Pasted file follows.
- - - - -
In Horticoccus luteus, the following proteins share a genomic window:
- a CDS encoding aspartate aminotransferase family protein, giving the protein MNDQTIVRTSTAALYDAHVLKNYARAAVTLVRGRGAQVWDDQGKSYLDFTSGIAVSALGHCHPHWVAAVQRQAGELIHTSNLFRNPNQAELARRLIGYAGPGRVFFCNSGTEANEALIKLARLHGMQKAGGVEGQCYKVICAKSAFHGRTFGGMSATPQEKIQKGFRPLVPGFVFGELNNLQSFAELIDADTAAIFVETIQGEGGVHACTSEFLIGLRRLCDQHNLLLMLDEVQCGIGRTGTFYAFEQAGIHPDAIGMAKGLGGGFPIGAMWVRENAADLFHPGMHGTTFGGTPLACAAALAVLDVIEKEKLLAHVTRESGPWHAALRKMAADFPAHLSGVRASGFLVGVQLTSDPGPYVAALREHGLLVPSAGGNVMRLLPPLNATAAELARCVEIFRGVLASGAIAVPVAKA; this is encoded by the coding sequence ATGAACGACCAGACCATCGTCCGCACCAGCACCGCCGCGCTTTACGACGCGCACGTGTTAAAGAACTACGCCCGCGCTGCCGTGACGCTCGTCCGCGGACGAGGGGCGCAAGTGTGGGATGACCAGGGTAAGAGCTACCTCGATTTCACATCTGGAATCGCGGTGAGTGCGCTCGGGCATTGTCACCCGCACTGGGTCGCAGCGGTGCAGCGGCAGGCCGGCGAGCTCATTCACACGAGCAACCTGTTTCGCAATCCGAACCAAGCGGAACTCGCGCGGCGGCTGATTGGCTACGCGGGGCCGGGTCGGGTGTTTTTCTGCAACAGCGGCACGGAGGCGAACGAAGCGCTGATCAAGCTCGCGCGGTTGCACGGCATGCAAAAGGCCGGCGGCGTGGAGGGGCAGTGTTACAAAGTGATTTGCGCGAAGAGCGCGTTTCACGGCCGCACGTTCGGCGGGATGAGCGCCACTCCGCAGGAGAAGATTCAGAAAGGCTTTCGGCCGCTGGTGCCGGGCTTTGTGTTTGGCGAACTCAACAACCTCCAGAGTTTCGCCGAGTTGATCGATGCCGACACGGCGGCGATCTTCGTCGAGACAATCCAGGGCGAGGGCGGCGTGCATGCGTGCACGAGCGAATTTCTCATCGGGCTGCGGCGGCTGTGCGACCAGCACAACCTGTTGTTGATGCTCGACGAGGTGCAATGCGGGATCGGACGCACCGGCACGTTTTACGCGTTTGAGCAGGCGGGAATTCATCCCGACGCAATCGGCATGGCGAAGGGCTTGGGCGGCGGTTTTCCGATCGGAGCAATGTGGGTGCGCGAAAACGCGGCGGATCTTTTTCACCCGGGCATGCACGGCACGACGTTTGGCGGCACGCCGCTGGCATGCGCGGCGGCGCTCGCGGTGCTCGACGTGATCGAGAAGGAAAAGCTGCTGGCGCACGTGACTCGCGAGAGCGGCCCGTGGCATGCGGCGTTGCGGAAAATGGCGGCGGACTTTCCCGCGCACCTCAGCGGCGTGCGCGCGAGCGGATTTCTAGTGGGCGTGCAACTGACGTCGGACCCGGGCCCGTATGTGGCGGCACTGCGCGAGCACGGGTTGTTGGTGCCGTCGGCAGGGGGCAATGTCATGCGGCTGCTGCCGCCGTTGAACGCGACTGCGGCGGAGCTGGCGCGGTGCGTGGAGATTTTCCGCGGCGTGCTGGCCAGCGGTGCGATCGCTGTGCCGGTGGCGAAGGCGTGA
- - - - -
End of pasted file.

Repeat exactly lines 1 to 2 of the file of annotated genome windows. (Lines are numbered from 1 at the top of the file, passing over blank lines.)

In Horticoccus luteus, the following proteins share a genomic window:
- a CDS encoding aspartate aminotransferase family protein, giving the protein MNDQTIVRTSTAALYDAHVLKNYARAAVTLVRGRGAQVWDDQGKSYLDFTSGIAVSALGHCHPHWVAAVQRQAGELIHTSNLFRNPNQAELARRLIGYAGPGRVFFCNSGTEANEALIKLARLHGMQKAGGVEGQCYKVICAKSAFHGRTFGGMSATPQEKIQKGFRPLVPGFVFGELNNLQSFAELIDADTAAIFVETIQGEGGVHACTSEFLIGLRRLCDQHNLLLMLDEVQCGIGRTGTFYAFEQAGIHPDAIGMAKGLGGGFPIGAMWVRENAADLFHPGMHGTTFGGTPLACAAALAVLDVIEKEKLLAHVTRESGPWHAALRKMAADFPAHLSGVRASGFLVGVQLTSDPGPYVAALREHGLLVPSAGGNVMRLLPPLNATAAELARCVEIFRGVLASGAIAVPVAKA; this is encoded by the coding sequence ATGAACGACCAGACCATCGTCCGCACCAGCACCGCCGCGCTTTACGACGCGCACGTGTTAAAGAACTACGCCCGCGCTGCCGTGACGCTCGTCCGCGGACGAGGGGCGCAAGTGTGGGATGACCAGGGTAAGAGCTACCTCGATTTCACATCTGGAATCGCGGTGAGTGCGCTCGGGCATTGTCACCCGCACTGGGTCGCAGCGGTGCAGCGGCAGGCCGGCGAGCTCATTCACACGAGCAACCTGTTTCGCAATCCGAACCAAGCGGAACTCGCGCGGCGGCTGATTGGCTACGCGGGGCCGGGTCGGGTGTTTTTCTGCAACAGCGGCACGGAGGCGAACGAAGCGCTGATCAAGCTCGCGCGGTTGCACGGCATGCAAAAGGCCGGCGGCGTGGAGGGGCAGTGTTACAAAGTGATTTGCGCGAAGAGCGCGTTTCACGGCCGCACGTTCGGCGGGATGAGCGCCACTCCGCAGGAGAAGATTCAGAAAGGCTTTCGGCCGCTGGTGCCGGGCTTTGTGTTTGGCGAACTCAACAACCTCCAGAGTTTCGCCGAGTTGATCGATGCCGACACGGCGGCGATCTTCGTCGAGACAATCCAGGGCGAGGGCGGCGTGCATGCGTGCACGAGCGAATTTCTCATCGGGCTGCGGCGGCTGTGCGACCAGCACAACCTGTTGTTGATGCTCGACGAGGTGCAATGCGGGATCGGACGCACCGGCACGTTTTACGCGTTTGAGCAGGCGGGAATTCATCCCGACGCAATCGGCATGGCGAAGGGCTTGGGCGGCGGTTTTCCGATCGGAGCAATGTGGGTGCGCGAAAACGCGGCGGATCTTTTTCACCCGGGCATGCACGGCACGACGTTTGGCGGCACGCCGCTGGCATGCGCGGCGGCGCTCGCGGTGCTCGACGTGATCGAGAAGGAAAAGCTGCTGGCGCACGTGACTCGCGAGAGCGGCCCGTGGCATGCGGCGTTGCGGAAAATGGCGGCGGACTTTCCCGCGCACCTCAGCGGCGTGCGCGCGAGCGGATTTCTAGTGGGCGTGCAACTGACGTCGGACCCGGGCCCGTATGTGGCGGCACTGCGCGAGCACGGGTTGTTGGTGCCGTCGGCAGGGGGCAATGTCATGCGGCTGCTGCCGCCGTTGAACGCGACTGCGGCGGAGCTGGCGCGGTGCGTGGAGATTTTCCGCGGCGTGCTGGCCAGCGGTGCGATCGCTGTGCCGGTGGCGAAGGCGTGA